The Coterie of Champions

Since its inception in 1984, the International Wine Challenge (“IWC”) has gradually established itself as one of the most authoritative tasting competitions in the world. Its insistence on tasting samples blind is intended to root out any preconceptions or non-qualitative factors, thereby judging a sample by its quality alone. In 2007, the IWC added sake competitions to its portfolio, and this category has been growing from strength to strength over the past decade, with sake entries from not only Japan, but also Canada, Norway and the United States.

The IWC Champion Sake series came to Macao for the first time on 1st and 2nd June. Hosted by Wynn Palace, the two-day event comprised a master class presented by wine and sake expert Kenichi Ohashi MW, two tastings featuring 15 champion sakes by 11 champion brewmasters, cocktail reception and dinner. It was a unique opportunity to discover some of the finest sakes in the world, presented by brewmasters in full ceremonial kimono.

Fifteen may look like a modest number at first sight, but the line-up covered a kaleidoscopic range of regions, styles, classifications, rice varieties and rice polishing levels. Compared with other fine sakes on the market, both on-trade and off-trade, the coterie of champion sakes were distinguishable by their intense flavours with a Zen-like focus, all the while exuding extreme purity and boundless vitality. Many reached 16.5% or above in ABV, and yet none showed any signs of excessive alcohol. Having said that, many are quite so powerful on the palate that pairing with food would be preferable to sipping on their own.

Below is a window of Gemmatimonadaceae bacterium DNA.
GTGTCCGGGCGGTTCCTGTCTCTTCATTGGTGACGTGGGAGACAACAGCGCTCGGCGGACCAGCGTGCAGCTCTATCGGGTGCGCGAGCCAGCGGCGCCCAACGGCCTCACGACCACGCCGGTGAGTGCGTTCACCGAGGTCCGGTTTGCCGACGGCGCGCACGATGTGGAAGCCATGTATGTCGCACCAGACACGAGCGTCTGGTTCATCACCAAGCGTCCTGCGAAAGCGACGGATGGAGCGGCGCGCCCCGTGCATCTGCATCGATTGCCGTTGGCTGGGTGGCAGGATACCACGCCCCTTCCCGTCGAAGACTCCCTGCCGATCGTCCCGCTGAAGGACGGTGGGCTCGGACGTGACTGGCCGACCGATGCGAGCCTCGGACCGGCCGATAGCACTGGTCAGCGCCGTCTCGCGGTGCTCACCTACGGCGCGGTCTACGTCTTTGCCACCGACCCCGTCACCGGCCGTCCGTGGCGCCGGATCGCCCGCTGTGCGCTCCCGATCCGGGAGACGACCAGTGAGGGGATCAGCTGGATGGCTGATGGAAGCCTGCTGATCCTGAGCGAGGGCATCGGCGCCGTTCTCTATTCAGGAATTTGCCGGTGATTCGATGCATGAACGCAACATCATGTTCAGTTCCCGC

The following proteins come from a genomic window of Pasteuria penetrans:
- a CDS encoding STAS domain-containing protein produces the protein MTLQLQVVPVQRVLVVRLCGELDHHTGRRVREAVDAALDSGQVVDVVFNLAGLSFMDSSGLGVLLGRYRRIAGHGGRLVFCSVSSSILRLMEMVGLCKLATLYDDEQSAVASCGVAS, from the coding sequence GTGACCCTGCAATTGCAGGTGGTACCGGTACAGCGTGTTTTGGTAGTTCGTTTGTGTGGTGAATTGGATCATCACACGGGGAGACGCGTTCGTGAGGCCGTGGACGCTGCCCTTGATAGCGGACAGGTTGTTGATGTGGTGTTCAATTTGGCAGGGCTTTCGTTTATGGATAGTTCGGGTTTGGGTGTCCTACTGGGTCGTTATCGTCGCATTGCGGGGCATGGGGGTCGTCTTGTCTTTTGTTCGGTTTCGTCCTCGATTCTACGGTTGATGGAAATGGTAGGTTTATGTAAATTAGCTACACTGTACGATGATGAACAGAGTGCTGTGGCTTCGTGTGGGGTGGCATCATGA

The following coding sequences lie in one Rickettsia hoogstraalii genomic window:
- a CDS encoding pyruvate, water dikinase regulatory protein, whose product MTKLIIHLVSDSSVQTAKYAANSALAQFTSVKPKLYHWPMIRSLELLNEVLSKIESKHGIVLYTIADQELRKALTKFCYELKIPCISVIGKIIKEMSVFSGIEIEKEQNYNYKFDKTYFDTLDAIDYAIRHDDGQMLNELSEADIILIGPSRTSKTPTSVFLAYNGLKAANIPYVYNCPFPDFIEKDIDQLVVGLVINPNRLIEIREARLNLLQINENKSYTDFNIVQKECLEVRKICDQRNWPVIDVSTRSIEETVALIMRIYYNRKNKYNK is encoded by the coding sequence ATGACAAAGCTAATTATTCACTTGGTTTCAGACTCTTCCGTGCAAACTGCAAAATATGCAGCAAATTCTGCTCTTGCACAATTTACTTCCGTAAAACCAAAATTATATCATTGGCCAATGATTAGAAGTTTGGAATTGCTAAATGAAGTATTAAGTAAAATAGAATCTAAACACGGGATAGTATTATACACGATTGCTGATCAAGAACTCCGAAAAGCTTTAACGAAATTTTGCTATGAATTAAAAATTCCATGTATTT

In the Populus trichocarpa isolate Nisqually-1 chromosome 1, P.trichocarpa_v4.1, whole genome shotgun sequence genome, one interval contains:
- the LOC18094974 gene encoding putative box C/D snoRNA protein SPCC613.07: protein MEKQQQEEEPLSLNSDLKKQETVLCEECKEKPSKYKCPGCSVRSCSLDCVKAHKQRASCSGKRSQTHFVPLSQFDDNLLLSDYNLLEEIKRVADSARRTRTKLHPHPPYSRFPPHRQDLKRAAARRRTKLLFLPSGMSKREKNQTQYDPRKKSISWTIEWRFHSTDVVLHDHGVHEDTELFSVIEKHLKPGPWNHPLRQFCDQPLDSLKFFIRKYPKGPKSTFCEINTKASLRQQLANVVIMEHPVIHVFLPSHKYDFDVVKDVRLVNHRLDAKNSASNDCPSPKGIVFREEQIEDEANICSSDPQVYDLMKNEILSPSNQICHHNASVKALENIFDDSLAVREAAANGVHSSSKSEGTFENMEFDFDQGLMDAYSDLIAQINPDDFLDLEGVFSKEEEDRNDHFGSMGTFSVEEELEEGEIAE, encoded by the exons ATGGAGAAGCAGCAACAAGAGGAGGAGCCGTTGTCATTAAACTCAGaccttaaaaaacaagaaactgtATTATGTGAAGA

Enoki-shuzo’s various expressions of koshu (aged sake) were particularly impressive. Unlike wine, most sakes are intended for immediate consumption, and cellaring rarely improves quality; in fact, few sakes are suitable for cellaring. The koshu category is the exception to the rule: given time in bottle, the nectar takes on a tawny-like colour. The taste is reminiscent of sherry, but not as acidic or nutty; akin to Chinese yellow wine, but not as sauce-like and unctuous. Koshu is by no means a new style, but a revived tradition.

All sakes showcased at the tasting, without exception, were of sterling and stunning quality. The champion brewmasters are not afraid to use less well-known rice varieties at various rice polishing ratios, rather than jumping on the bandwagon of Yamadanishiki (a.k.a. the Chardonnay of sake rice, due to its ubiquity) at super low rice polishing percentages to qualify for the Daiginjo / Junmai Daiginjo labels. Distinctive character, mesmerising diversity and sheer quality best sum up the event, organised to the very highest standard by Wynn Palace. It was a truly memorable tasting for any sake lover; for those who have yet to be converted, it could well be a Damascene moment.

Below are two of the samples tasted at the walkabout tasting on 1st June 2018, by kind invitation of Wynn Palace. Contact: Ms Felicia Im –; Wynn Palace:

Nanbu Bijin Tokubetsu Junmai

Nanbu Bijin was established in 1902 in Ninohe City, Iwate Prefecture, Tohoku Region. Made with 100% Ginotome at 55% rice polishing ratio. Translucent beige with shimmering silver reflex, the vigorous nose offers peach pit, springwater and daffodil. Full-bodied at 15.5% and with a spicy mouthfeel, the structured palate delivers radish, salted bamboo shoots and crushed rock, leading to a persistent finish. IWC Trophy Champion 2017.

Inoue Seikichi Sawahime Daiginjo

Inoue Seikichi was established in 1868 in Shimotsuke City, Tochigi Prefecture, Kanto Region. Made with 100% Hitogokochi at 40% rice polishing ratio. Transparent clear with light flax refkex, the fragrant nose presents mirabelle, rock sugar and paperwhite. Medium-full bodied at 17.5% and with a pristine mouthfeel, the animated palate supplies daikon, rice sponge and ginger blossom, leading to a lingering finish. IWC Trophy Champion 2010.

Jacky I.F. Cheong is a legal professional by day and columnist by night. Having spent his formative years in Britain, France,
and Germany, he regularly writes about wine, fine arts, classical music, and politics in several languages

Categories World of Bacchus